chuudidi
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although i’m finishing up college and still haven’t gone to uni i tend to think ahead and decide my future either last minute or way too early,, i have applied for psychology in university (yes i know it’s a bit of a useless BA) and i still haven’t decided what i want to do for masters. originally i was thinking of doing either forensic psychology or social work.. can anyone recommend a good masters to do with it that can get me a good job from it
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eduorclinpsych
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Save yourself some time and money and take an accredited BSc (Hons) in Psychology.

From my understanding, BA Psychology degrees aren't usually accredited by The British Psychological Society and as a result you would HAVE to take an accredited Master's in order to go down any specialised Psychology route (you may want to do this as you learn more throughout your degree).

You should only really think about Master's degrees when you're nearing the end of your UG degree as most of the time they aren't necessary for career progression and usually stem from interests in particular areas.

Social work - too broad. Find some work experience with different age groups and settings to figure out what you would enjoy (children, adults, elderly etc.).

Forensic Psychology - You would need to undertake a Doctorate to become a Forensic Psychologist.

Hope the above helps in some way.
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bones-mccoy
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(Original post by chuudidi)
although i’m finishing up college and still haven’t gone to uni i tend to think ahead and decide my future either last minute or way too early,, i have applied for psychology in university (yes i know it’s a bit of a useless BA) and i still haven’t decided what i want to do for masters. originally i was thinking of doing either forensic psychology or social work.. can anyone recommend a good masters to do with it that can get me a good job from it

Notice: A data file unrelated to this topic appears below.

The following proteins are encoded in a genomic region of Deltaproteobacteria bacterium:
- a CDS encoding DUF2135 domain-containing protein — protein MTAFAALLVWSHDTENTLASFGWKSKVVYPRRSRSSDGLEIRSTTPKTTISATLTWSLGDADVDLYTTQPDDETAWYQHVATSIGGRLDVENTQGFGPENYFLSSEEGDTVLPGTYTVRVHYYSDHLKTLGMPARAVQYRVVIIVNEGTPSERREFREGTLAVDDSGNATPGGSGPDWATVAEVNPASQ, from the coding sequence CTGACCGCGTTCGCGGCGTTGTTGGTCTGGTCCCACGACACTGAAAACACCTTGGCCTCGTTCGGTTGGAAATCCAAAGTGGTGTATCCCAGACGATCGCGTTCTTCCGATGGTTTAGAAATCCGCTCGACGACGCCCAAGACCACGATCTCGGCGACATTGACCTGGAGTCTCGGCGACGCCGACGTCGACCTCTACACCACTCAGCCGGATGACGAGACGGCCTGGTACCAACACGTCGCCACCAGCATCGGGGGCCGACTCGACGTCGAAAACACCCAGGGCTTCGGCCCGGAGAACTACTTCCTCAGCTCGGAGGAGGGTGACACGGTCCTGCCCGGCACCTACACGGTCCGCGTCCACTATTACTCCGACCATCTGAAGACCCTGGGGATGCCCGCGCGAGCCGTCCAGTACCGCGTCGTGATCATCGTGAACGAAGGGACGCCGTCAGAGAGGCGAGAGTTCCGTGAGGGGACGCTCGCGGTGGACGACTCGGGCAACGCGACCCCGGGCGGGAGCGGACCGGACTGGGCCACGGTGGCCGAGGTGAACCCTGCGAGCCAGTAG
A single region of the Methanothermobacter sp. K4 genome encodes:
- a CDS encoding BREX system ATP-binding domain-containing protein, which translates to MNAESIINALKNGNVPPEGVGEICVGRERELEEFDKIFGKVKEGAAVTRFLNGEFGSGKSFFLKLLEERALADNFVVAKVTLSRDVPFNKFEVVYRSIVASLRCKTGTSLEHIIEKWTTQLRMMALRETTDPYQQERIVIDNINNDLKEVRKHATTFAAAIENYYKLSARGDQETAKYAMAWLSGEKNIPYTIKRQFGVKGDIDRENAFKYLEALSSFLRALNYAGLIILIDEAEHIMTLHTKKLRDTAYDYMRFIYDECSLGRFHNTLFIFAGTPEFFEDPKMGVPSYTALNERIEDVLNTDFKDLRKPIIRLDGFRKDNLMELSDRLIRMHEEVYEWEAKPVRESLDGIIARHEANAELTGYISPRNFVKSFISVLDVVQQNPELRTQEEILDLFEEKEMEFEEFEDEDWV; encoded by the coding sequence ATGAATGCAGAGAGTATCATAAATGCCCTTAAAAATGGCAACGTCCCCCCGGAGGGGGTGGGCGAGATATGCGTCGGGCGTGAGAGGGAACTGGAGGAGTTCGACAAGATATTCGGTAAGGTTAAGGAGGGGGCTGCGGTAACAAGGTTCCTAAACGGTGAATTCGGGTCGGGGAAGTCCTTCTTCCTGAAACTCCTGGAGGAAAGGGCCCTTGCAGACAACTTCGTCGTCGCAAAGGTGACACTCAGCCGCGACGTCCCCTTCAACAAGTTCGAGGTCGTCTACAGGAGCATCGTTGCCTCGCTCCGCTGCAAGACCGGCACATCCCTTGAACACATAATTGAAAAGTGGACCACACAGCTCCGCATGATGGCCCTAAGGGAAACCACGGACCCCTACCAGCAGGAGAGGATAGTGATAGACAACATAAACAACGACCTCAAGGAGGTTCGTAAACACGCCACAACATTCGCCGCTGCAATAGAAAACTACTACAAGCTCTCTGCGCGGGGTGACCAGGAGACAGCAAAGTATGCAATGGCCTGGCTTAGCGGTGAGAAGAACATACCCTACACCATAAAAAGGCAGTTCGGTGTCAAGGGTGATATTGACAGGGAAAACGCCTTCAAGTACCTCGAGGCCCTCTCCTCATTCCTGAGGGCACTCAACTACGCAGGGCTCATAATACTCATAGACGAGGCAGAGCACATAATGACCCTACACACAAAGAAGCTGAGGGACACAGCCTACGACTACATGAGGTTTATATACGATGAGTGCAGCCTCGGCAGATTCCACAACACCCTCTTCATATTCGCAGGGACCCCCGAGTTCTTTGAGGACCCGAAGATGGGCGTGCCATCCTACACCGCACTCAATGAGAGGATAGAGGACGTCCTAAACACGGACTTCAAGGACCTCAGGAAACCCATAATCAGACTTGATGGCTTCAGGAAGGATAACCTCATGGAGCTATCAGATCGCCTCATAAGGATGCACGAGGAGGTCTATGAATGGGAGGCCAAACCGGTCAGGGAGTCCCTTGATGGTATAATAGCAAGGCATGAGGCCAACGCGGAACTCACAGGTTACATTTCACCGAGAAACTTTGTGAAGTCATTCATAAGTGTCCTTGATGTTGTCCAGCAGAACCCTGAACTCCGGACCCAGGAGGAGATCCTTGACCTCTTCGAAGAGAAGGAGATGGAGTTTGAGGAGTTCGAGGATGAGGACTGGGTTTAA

Forensic Psychology requires both Stage 1 and Stage 2 after completing an accredited Psychology undergraduate degree.

You can do both combined in a professional doctorate, but these are notoriously difficult to get onto so most will do the Stage 1 as an accredited Masters in Forensic Psychology, and then either the doctorate (skipping some parts if you already have the Stage 1), a top up course, or the BPS Stage 2 qualification.

Getting onto the MSc is usually fine as long as your grades are good enough but having some kind of experience or insight into forensic environments would give you an advantage also. But the professional doctorate and Stage 2 are much more competitive - you'd need to be working in a forensic environment for both, be able to find and pay for your own supervisor, and be able to complete the four main competencies required to pass the Stage 2.

For now, I'd suggest focusing on doing as well as you can at college and reading around psychology before uni. You may well find other areas of psychology that interest you or decide that psychlogy isn't the right path for you after all. You have a lot of time to think about postgraduate courses and you wouldn't be applying until your third year at the earliest anyway, so don't stress and take it easy. You don't have to decide on your future right at this very moment
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chuudidi
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(Original post by eduorclinpsych)